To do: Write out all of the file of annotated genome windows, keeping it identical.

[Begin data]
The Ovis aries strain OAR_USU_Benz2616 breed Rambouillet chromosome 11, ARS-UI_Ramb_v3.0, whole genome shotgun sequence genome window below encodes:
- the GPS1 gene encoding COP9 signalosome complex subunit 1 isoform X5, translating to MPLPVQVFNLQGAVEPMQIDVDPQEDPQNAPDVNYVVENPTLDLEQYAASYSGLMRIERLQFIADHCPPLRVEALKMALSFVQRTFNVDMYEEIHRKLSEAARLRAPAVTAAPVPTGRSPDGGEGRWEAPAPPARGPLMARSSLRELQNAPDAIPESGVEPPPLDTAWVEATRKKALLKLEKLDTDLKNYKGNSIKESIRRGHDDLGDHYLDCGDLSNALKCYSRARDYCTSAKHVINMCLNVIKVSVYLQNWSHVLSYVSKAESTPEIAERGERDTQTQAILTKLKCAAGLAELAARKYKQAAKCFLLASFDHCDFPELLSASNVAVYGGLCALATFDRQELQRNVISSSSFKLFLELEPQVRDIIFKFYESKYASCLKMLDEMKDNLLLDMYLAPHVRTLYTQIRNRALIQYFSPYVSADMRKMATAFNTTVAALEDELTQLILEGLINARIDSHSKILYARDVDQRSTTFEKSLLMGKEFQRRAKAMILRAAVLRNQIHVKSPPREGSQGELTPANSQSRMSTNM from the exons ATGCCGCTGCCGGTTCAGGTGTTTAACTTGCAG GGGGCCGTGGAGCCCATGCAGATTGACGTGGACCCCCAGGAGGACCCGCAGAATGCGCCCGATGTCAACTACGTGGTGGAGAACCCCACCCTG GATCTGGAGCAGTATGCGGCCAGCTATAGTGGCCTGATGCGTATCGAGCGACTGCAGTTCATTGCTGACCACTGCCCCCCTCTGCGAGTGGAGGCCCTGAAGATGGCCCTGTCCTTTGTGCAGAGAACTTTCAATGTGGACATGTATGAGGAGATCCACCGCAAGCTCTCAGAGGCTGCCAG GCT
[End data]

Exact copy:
The Ovis aries strain OAR_USU_Benz2616 breed Rambouillet chromosome 11, ARS-UI_Ramb_v3.0, whole genome shotgun sequence genome window below encodes:
- the GPS1 gene encoding COP9 signalosome complex subunit 1 isoform X5, translating to MPLPVQVFNLQGAVEPMQIDVDPQEDPQNAPDVNYVVENPTLDLEQYAASYSGLMRIERLQFIADHCPPLRVEALKMALSFVQRTFNVDMYEEIHRKLSEAARLRAPAVTAAPVPTGRSPDGGEGRWEAPAPPARGPLMARSSLRELQNAPDAIPESGVEPPPLDTAWVEATRKKALLKLEKLDTDLKNYKGNSIKESIRRGHDDLGDHYLDCGDLSNALKCYSRARDYCTSAKHVINMCLNVIKVSVYLQNWSHVLSYVSKAESTPEIAERGERDTQTQAILTKLKCAAGLAELAARKYKQAAKCFLLASFDHCDFPELLSASNVAVYGGLCALATFDRQELQRNVISSSSFKLFLELEPQVRDIIFKFYESKYASCLKMLDEMKDNLLLDMYLAPHVRTLYTQIRNRALIQYFSPYVSADMRKMATAFNTTVAALEDELTQLILEGLINARIDSHSKILYARDVDQRSTTFEKSLLMGKEFQRRAKAMILRAAVLRNQIHVKSPPREGSQGELTPANSQSRMSTNM from the exons ATGCCGCTGCCGGTTCAGGTGTTTAACTTGCAG GGGGCCGTGGAGCCCATGCAGATTGACGTGGACCCCCAGGAGGACCCGCAGAATGCGCCCGATGTCAACTACGTGGTGGAGAACCCCACCCTG GATCTGGAGCAGTATGCGGCCAGCTATAGTGGCCTGATGCGTATCGAGCGACTGCAGTTCATTGCTGACCACTGCCCCCCTCTGCGAGTGGAGGCCCTGAAGATGGCCCTGTCCTTTGTGCAGAGAACTTTCAATGTGGACATGTATGAGGAGATCCACCGCAAGCTCTCAGAGGCTGCCAG GCT